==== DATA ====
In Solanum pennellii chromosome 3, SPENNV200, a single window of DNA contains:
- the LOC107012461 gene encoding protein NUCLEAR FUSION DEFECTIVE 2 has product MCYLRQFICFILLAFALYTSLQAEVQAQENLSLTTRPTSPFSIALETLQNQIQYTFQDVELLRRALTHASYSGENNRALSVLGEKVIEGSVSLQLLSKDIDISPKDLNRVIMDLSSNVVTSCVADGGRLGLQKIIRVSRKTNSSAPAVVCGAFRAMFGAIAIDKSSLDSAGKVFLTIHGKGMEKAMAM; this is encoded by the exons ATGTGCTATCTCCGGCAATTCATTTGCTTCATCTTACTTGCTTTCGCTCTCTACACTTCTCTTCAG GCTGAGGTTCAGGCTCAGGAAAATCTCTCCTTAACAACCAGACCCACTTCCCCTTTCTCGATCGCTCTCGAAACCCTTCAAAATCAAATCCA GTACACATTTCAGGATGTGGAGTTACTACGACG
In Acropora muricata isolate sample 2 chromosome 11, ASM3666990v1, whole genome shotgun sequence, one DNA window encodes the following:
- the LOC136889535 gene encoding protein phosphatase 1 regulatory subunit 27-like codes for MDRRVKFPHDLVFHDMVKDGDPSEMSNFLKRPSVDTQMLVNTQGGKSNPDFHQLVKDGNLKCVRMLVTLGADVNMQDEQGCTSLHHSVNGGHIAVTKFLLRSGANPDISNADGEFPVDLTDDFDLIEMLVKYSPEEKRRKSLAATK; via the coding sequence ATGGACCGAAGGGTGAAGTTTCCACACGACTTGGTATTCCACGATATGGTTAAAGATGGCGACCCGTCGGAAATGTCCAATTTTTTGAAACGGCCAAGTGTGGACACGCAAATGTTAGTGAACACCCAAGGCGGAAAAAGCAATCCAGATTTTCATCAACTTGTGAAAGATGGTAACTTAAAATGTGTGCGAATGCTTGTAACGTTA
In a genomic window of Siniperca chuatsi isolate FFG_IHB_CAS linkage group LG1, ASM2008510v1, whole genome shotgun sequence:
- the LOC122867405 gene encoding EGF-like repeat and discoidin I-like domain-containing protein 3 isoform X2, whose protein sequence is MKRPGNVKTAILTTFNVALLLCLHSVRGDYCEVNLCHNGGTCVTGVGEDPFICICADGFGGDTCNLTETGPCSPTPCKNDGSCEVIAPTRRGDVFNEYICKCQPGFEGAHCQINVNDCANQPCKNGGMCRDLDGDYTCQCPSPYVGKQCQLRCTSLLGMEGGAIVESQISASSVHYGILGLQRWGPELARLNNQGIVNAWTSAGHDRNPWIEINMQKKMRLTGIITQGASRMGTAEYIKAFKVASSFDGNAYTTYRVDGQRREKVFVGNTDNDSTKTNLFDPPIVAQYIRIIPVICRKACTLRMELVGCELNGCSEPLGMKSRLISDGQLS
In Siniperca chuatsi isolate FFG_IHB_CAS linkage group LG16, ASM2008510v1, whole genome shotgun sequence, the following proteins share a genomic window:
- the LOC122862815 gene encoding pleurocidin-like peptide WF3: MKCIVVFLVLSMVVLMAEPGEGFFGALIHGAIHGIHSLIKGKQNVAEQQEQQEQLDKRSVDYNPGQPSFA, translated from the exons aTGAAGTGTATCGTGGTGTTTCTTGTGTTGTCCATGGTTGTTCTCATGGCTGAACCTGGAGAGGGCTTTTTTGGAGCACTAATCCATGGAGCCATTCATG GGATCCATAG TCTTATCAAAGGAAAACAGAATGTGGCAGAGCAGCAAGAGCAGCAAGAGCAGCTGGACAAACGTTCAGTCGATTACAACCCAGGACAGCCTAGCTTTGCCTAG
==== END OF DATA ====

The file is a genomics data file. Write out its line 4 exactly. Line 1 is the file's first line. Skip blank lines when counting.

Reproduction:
- the LOC136889535 gene encoding protein phosphatase 1 regulatory subunit 27-like codes for MDRRVKFPHDLVFHDMVKDGDPSEMSNFLKRPSVDTQMLVNTQGGKSNPDFHQLVKDGNLKCVRMLVTLGADVNMQDEQGCTSLHHSVNGGHIAVTKFLLRSGANPDISNADGEFPVDLTDDFDLIEMLVKYSPEEKRRKSLAATK; via the coding sequence ATGGACCGAAGGGTGAAGTTTCCACACGACTTGGTATTCCACGATATGGTTAAAGATGGCGACCCGTCGGAAATGTCCAATTTTTTGAAACGGCCAAGTGTGGACACGCAAATGTTAGTGAACACCCAAGGCGGAAAAAGCAATCCAGATTTTCATCAACTTGTGAAAGATGGTAACTTAAAATGTGTGCGAATGCTTGTAACGTTA